It’s really quite fascinating how it all comes together. Whereas some gods became people, some people became gods. So, there are both avatars and enlightened masters. For instance, the Shinto shrine Kitano Tenmangu was built for Sugawara no Michizane after he was deified in the 10th century. He was very influential as a Kanshi poet of the Heian Period, who ascended to the status of a divine being named Tenjin. Sugawara was a legendary scholar in life who became the god of learning in death, and his sacred site in Kyoto is the preferred destination of students in search of supernatural support for school. The point is that one kami might be the quintessential aspect of a specific mountain, while another might be a famous politician from history. The kami have also changed a great deal from antiquity to modernity, but the spirit of it all remains the same. In spite of the fact that Buddhist missionaries came to convert believers from their indigenous faith centuries ago, the old ways still live on. So, although many of the kami were syncretized with Buddhist saints and deities, they have also retained their original identity in the process. At one point, Shinto and Buddhist teachings even became supplemental to one another, but they didn’t really stay that way for long. Still, the Japanese synthesis was beautiful while it lasted. Regardless, the point is that there are still places where shrines and temples can be found together to this very day. Just look at the stunning Senjokaku Buddhist pagoda tower as it rises next to an elegant Shinto shrine. The sublime aesthetics of that sacred space is just breathtakingly beautiful.
Although Japanese shrines first arose out of nature worship as temporary altars, the sites eventually became home to permanent shrines. These were most often based on elevated architectural designs, but after the 6th-century conversion to Buddhism, Japan’s shrines became more like temples in their construction. This led to a symbiotic fusion of faiths. However, in the 19th century, there was a movement to separate the two religions. Nonetheless, in the 21st century, there’s now a great revival of Shinto underway. The man responsible for this is a Shinto priest named Yoshihiro Egawa. He has totally revitalized the Akasaka Hikawa Jinja. To do this, the priest came in as an ecclesiastical kind of entrepreneur, refusing to rent out or sell off any part of the sacred site. Thanks to his father, and those who came before him, the land has been perfectly preserved for generations. To make it all happen, he first got local businesses involved. To secure the funds necessary to keep the shrine operating he focused on weddings. He then began working with restaurants who catered these events. This brilliant move works like a charm and the shrine went from doing only a few weddings a year to more than two hundred. So, following that success, he decided to try and revive something else. Yoshihiro Egawa successfully restored the traditional procession of sacred shrine floats. Until about a century ago this parade had gone on every autumn, and now the festival has finally returned. He even had all the old floats that he could find fully restored to help bring the faith of Japan back to life. The man is a national treasure who basically single-handedly brought back a sense of community in his country. As such, Yoshihiro Egawa may be the greatest Shinto shrine priest in history. Simply put, he understands that when people won’t go to the shrines, you have to bring the shrines to them.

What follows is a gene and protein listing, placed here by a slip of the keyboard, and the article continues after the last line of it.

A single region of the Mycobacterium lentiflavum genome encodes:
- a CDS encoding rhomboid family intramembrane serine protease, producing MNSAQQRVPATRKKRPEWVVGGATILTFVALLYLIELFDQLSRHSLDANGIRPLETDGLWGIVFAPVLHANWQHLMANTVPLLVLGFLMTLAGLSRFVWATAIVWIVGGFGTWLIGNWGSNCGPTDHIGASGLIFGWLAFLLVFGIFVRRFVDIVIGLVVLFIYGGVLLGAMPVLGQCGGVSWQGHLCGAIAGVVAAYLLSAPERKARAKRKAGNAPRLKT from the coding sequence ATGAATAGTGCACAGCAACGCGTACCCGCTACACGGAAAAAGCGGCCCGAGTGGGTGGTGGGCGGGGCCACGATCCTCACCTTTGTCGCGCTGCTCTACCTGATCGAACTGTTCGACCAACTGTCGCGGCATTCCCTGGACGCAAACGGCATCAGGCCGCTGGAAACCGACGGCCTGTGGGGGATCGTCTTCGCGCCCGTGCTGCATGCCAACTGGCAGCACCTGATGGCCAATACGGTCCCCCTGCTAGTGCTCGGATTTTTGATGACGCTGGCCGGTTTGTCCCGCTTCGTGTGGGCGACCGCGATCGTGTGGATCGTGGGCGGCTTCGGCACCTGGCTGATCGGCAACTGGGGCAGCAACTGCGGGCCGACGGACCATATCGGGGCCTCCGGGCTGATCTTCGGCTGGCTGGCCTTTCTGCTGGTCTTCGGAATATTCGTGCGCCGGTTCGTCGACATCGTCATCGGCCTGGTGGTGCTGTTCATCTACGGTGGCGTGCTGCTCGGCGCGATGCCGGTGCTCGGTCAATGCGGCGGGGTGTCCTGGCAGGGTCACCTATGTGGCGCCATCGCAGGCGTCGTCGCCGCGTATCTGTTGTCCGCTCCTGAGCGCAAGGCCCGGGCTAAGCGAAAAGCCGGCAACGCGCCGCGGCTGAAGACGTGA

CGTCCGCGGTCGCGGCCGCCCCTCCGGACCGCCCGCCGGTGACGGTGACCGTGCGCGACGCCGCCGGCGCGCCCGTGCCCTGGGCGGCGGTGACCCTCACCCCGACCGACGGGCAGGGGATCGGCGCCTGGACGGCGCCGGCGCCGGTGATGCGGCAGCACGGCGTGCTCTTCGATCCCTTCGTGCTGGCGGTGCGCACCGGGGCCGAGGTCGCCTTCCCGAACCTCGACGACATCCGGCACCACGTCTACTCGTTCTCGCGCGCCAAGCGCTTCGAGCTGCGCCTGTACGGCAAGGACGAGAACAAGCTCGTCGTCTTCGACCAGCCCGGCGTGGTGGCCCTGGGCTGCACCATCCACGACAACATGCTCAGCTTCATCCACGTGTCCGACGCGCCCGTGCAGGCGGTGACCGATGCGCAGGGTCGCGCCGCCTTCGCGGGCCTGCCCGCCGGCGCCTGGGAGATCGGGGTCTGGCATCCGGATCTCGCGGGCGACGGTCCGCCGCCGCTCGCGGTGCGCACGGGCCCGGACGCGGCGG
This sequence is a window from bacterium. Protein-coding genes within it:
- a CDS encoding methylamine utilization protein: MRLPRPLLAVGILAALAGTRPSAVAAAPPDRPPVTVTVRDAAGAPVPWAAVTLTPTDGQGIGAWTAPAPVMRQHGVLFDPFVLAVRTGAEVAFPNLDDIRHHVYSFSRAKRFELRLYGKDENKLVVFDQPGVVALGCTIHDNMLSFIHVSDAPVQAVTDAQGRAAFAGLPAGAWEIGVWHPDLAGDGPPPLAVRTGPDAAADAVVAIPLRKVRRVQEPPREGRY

Just as a final note I would like to leave you with the proper protocol for visiting a shrine. If and when you ever approach a shrine gate (“torii”), then you need to acknowledge that you are about to enter a sacred space. As a sign of respect, it is customary to bow ever-so-slightly at the entrance. From there, a path and possibly steps will lead from the gate to the shrine. In line with this, visitors should always stay to the side of any walkway to keep out of the way of the kami who also use the same approach to get to and from each other’s houses. In other words, the middle of the stairs is reserved for gods and goddesses. Then, having entered the complex make your way to the purification basin which will have a fountain where you will need to wash away the impurities of your ordinary mundane life and prepare to engage with the divine. Take the ladle in your right hand and let it fill with water. Then pour the liquid over your left hand, and grab the ladle with your clean hand and rinse off the other. Then take the ladle into your right hand and pour water into your left hand and bring it to your mouth and rinse a little but don’t spit. After that, hold the ladle upright to rinse the handle and then place it back down where you got it from. Then, go to the worship hall where you will offer your prayers. First, you should put some money into the offering box. Next, you want to ring the bell at the front. The sound of this will simultaneously summon the deity and dispel evil. Now, bow twice, and then clap twice. Then and only then should you offer thanks and begin to pray. Finally, when you’re done remember to bow one last time. Thanks for reading, and praise be to the kami.